Cross Stone (Khachkar)

Artak Hambardzumyan (Armenian, b. 1979)
Tufa stone
Approximate : 8 ft. 10 in. x 28 in. x 20 in. (2.7 m x 71.12 cm x 50.8 cm)
Credit Line
Gift of Sylvia and Derek Kruizenga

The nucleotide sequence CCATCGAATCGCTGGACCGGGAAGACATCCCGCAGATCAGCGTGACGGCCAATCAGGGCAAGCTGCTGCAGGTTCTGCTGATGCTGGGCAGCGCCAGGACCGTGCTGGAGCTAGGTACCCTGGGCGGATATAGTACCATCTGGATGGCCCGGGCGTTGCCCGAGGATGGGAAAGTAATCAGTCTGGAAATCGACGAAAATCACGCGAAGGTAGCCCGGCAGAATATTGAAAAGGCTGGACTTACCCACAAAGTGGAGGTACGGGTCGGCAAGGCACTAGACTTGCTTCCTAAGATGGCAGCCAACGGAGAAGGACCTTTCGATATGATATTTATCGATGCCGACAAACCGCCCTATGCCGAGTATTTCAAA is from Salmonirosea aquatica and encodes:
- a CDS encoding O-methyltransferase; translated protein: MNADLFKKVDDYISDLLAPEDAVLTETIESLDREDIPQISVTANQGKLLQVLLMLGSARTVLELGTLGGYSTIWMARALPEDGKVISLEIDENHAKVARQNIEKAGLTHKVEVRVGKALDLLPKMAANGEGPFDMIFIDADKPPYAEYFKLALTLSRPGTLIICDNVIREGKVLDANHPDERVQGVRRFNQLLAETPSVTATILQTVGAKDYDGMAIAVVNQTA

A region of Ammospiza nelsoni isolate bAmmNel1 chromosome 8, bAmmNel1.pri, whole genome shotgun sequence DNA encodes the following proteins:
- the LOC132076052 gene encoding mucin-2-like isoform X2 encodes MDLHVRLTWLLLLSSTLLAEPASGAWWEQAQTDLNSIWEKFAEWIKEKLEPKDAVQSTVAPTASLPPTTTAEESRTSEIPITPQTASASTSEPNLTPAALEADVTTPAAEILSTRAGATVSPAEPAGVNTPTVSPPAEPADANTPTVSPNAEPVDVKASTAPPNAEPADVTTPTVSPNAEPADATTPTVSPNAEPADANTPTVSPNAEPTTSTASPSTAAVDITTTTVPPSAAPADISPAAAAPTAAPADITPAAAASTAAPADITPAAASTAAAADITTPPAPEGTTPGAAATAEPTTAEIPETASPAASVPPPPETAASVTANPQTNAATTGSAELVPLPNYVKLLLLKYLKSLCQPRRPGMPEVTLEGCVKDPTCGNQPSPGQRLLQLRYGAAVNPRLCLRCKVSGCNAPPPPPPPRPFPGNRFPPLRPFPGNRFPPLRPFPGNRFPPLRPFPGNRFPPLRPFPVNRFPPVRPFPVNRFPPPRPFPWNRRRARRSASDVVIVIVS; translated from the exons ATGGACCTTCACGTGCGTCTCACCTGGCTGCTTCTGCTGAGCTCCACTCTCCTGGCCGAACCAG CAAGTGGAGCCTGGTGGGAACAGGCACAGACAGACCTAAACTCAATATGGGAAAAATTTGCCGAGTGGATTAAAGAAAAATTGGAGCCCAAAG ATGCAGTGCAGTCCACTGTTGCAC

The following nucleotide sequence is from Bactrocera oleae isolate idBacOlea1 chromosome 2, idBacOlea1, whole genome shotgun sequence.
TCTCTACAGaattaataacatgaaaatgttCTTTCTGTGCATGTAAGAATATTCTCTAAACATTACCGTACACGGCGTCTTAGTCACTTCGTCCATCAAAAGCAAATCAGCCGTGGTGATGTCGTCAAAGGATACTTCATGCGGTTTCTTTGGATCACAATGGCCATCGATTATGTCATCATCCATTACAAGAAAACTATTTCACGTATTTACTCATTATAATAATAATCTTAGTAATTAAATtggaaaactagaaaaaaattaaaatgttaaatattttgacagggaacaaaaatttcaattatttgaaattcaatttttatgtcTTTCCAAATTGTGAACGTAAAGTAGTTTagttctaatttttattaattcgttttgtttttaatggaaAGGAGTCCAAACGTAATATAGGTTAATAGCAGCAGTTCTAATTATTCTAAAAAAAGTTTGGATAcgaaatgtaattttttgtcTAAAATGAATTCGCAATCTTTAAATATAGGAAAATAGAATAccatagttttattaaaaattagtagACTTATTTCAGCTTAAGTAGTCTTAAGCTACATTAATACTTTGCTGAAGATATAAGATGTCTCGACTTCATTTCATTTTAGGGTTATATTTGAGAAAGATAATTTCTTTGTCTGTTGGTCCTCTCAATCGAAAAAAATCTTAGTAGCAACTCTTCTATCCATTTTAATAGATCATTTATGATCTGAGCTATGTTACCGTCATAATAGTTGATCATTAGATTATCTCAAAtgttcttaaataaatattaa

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This stele is a replica of a 15th-century cross stone (khachkar) located at Noratus near Lake Sevan in Armenia. The original is known as Daniel’s Cross Stone from the inscription at the top that reads: “I, Daniel, raised this cross stone.” Armenia was the first country in the world to adopt Christianity as its state religion in 301 CE. Cross stones first began to appear in the 9th century and were typically raised to celebrate the building of churches and monasteries, to honor a religious or political leader, or to commemorate a historic event. The practice of raising cross stones continued for hundreds of years, peaking in the 15th and 16th centuries, and today there are estimated to be approximately 40,000 cross stones remaining in Armenia, where they are considered national treasures. Cross stones symbolize the promise of eternal life through Christ. While no two stones are identical, this replica of Daniel’s Cross Stone contains many typical elements. The central cross is represented as a giver of life—stylized flowers bloom from the base of the cross while images of grapes and pomegranates appear around its central shaft and arms. Intricate knot designs and symbolic wheel surround the cross to signify its eternal power and a pair of doves appears at the top of the stele to represent the entrance to heaven.   

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